As well as pics of our authors and book covers, it also includes a whole chapter from Zoë Sumra’s new book The Wages of Sin, the second book in her Underside series, and the whole of the eponymous short story from John Gribbin’s collection Don’t Look Back. We’ll be having a launch party on Saturday afternoon for both of those books, with readings, interview, Q&A, signing and refreshments.
We hope to see you there – come and say hello to us, we’ll be in the Vendor’s room (Bourg) throughout the weekend, and in the Mouton Cadet room for the launch party on Saturday at 5pm.
Want a sneak peek at our goody bag booklet? Okay then…
Well, actually, it was a yurt but that wouldn’t have been alliterative.
Saturday the 8th July saw a vibrant and excited group of people from far and wide descend on the Milgi restaurant in Cardiff. Secreted at the back of the restaurant in an unexpected outdoor space is a yurt full of comfy sofas. Once Tej and friends had been let loose on it there were vines hanging down from the central opening and draped across tables, along with grapes too. But more importantly there was wine, I mean books. We were all there for the launch party for Dinnusos Rises by Tej Turner. It was a good turnout and a fantastic time was had by all. Before proceedings really got underway Tej was interviewed on camera, giving some thoughtful insight into his influences and motivation. Then, for some reason, it was decided to interview yours truly (fame at last!). What’s even more surprising is that any of my interview actually made it through the final edit.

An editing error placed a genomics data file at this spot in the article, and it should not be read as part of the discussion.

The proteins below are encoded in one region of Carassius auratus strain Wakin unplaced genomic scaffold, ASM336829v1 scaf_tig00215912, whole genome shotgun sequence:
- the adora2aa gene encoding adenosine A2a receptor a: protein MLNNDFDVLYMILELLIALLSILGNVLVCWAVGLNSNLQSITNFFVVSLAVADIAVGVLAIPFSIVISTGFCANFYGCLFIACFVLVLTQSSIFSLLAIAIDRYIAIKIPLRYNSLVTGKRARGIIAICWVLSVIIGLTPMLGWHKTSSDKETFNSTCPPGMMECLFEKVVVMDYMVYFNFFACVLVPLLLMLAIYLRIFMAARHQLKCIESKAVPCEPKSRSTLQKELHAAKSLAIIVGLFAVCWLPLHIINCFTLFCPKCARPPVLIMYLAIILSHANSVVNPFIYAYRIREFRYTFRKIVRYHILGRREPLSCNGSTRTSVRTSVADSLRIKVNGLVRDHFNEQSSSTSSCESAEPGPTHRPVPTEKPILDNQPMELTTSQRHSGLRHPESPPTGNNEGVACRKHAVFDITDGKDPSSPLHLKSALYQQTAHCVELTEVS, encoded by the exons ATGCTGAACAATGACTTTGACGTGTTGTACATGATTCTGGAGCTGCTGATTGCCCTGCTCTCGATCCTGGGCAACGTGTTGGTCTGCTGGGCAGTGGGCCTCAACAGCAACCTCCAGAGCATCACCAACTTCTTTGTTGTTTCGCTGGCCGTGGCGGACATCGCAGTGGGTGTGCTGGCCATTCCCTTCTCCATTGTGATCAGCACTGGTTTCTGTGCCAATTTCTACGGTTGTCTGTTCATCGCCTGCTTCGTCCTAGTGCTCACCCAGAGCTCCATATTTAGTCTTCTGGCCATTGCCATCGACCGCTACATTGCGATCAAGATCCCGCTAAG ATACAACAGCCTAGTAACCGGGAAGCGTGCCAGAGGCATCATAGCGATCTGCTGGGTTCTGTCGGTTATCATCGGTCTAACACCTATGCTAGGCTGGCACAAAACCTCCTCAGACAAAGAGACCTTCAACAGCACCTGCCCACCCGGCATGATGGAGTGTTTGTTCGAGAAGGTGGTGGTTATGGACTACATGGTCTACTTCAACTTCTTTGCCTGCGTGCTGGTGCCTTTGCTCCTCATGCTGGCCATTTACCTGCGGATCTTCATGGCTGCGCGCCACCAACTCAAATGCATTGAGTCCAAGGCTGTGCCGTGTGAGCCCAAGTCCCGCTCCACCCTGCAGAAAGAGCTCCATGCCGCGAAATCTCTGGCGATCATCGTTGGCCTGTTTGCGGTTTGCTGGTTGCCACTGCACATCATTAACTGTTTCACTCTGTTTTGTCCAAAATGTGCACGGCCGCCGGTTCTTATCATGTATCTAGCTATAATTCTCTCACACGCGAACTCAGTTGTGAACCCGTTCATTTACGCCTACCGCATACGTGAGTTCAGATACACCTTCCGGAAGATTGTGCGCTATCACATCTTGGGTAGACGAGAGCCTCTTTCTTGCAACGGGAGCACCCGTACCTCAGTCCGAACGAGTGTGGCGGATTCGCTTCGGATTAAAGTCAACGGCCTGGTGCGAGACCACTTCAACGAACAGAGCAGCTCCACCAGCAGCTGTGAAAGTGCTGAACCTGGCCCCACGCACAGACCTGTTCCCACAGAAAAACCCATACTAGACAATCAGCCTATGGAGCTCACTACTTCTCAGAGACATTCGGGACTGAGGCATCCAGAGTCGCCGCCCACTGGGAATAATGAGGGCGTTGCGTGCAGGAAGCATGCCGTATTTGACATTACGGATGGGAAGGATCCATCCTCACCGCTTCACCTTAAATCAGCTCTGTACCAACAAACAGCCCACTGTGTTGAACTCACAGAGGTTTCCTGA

If you were there you know what a great time we all had. If you weren’t there, you should now be kicking yourself at a missed opportunity. We thoroughly enjoyed ourselves and met some really lovely people. Thanks Tej.
If you want to watch the interview it’s on Youtube:
The 2nd Sci Fi Convention in Bromley (Kent) is celebrating the 150th anniversary of H.G. Wells (born 150 years ago today in Bromley High Street!) with free entry to loads of events in the Town Centre on Saturday 24th September. With replica props, cosplay, authors, special guest actors & signers, exhibitions, workshops and a traders market, there’s plenty for everyone. Even better, Zoë Sumra, author of Sailor to a Siren, will be on an author panel and signing copies of her book afterwards.
You can find out more about Sci Fi Bromley from their website here.